YEP Says: A damp squib as floods report lets down Leeds again

DECEMBER 2015: Flooding in Kirkstall Road.
DECEMBER 2015: Flooding in Kirkstall Road.
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TALK about a damp squib – the only phrase which does justice to the Government’s long-awaited, much-delayed and over-hyped National Flood Resilience Review which has been published eight months after parts of Leeds were left in ruins.

Far from being a water-tight strategy to protect vulnerable properties in the coming months, and years, this report is another betrayal of all those home and business owners already let down by a torrent of broken promises. Yes, £12.5m – a drop in the proverbial ocean – is being spent on acquiring some new temporary defences for nationwide use but it’s hardly the resilient plan promised for the winter.

There’s no acknowledgement that the Government was slow to respond to the scale of the damage across Yorkshire. Don’t forget, the people of Tadcaster and Elland had to beg for temporary bridges.

There’s little acceptance of the fact that many people can still not obtain affordable insurance despite assurances to the contrary.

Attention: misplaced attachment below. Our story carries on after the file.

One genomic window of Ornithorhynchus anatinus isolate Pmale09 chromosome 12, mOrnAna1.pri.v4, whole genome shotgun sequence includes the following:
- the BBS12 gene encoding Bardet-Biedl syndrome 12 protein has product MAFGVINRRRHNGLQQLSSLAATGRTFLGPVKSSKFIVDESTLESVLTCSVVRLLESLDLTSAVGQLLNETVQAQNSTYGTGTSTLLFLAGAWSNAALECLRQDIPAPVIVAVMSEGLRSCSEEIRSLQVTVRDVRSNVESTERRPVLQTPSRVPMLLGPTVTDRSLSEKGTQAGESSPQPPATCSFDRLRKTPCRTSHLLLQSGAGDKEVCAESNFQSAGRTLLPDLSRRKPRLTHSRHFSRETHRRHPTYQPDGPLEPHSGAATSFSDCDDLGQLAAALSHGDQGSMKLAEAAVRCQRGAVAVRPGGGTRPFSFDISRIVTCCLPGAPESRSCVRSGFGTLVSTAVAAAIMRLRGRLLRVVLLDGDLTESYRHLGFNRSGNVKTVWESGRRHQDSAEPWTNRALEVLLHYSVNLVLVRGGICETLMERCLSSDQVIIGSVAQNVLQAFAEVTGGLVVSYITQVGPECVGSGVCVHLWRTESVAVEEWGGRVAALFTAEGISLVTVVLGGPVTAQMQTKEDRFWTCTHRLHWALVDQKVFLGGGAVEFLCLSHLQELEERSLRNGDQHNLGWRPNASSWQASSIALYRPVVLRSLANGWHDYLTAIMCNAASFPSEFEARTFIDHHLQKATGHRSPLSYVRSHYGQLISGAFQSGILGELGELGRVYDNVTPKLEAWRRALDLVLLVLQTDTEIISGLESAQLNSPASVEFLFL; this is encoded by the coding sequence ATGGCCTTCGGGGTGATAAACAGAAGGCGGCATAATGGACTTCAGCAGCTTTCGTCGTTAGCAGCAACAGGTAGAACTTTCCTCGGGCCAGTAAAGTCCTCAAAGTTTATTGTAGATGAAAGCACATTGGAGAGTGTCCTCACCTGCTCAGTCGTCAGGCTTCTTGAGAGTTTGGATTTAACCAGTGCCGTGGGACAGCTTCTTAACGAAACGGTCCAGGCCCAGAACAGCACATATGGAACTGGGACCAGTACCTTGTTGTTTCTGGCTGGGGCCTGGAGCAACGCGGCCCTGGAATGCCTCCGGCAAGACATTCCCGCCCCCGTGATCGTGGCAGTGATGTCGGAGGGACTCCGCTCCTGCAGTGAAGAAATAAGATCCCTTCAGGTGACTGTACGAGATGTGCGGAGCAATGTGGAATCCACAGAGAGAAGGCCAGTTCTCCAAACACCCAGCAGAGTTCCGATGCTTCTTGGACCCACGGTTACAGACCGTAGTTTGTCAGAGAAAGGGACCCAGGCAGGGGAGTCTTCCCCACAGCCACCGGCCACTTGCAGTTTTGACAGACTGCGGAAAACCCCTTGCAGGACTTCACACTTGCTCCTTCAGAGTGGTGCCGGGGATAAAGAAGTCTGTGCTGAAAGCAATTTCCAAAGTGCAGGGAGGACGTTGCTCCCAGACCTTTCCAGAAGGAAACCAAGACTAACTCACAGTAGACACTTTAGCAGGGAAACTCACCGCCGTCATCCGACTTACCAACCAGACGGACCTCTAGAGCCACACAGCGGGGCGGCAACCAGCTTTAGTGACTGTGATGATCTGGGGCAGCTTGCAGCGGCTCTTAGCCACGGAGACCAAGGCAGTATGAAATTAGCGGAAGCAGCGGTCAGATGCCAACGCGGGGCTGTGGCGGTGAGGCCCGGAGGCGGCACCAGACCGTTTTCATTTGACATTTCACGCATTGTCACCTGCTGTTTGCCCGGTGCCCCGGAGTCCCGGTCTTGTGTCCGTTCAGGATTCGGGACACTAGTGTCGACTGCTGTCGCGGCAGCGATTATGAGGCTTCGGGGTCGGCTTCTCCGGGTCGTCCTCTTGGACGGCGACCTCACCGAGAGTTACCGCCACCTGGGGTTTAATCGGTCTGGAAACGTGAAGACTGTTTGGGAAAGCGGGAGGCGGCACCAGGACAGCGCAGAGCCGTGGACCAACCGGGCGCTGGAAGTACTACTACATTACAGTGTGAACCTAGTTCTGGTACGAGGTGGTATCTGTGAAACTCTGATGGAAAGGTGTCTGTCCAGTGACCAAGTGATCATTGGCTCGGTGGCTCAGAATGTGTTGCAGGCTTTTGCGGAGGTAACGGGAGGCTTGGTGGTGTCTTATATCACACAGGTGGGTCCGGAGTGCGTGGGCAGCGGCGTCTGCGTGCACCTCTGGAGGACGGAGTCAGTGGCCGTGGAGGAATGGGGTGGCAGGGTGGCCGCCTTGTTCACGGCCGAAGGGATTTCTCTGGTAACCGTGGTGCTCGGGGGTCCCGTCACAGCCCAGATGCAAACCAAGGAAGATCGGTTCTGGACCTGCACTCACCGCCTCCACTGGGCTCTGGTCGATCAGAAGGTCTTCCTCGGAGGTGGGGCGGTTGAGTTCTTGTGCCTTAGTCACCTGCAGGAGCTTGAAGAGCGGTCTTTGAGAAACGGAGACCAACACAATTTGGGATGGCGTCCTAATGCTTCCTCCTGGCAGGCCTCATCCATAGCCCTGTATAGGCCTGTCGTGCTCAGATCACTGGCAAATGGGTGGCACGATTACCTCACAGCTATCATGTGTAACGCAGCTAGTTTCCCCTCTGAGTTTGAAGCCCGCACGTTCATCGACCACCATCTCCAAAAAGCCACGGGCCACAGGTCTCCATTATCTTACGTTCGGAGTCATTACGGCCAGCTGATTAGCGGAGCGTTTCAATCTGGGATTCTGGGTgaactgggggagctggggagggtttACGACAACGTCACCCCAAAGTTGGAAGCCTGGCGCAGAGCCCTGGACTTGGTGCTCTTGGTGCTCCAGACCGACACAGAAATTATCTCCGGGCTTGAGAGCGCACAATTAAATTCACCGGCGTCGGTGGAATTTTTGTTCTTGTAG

There’s also no understanding, amid platitudes like “it is appropriate to reconsider our approaches to assessing flood risk”, that inadequate defences in cities like Leeds will make it harder to attract investors.

And then there’s the politics. Even though the Government has maintained – repeatedly – that there is no North-South divide over funding, residents here have every right to feel snubbed. For, while coalition Ministers were delaying a scheme in Leeds drawn up after the 2007 floods, they were pressing ahead with a comparable scheme – in terms of cost – for the Thames Valley and Home Counties. And, while Defra officials have spent the past summer trying to source some temporary barriers for storage at unspecified locations, they have been finalising new plans – signed off on Tuesday this week – for the town of Marlow which is just upstream of Maidenhead where the local MP just happens to be one Theresa May, the new Prime Minister.

After eight properties were flooded in 2012, 22 in 2013 and 23 most recently in 2014, this picturesque Thames town is to get a new alleviation scheme which will sit uneasily with Yorkshire’s forgotten victims. If Andrea Leadsom, the new Environment Secretary, thinks she can wash her hands of responsibility because the floods did not happen on her watch, she’d better think again.

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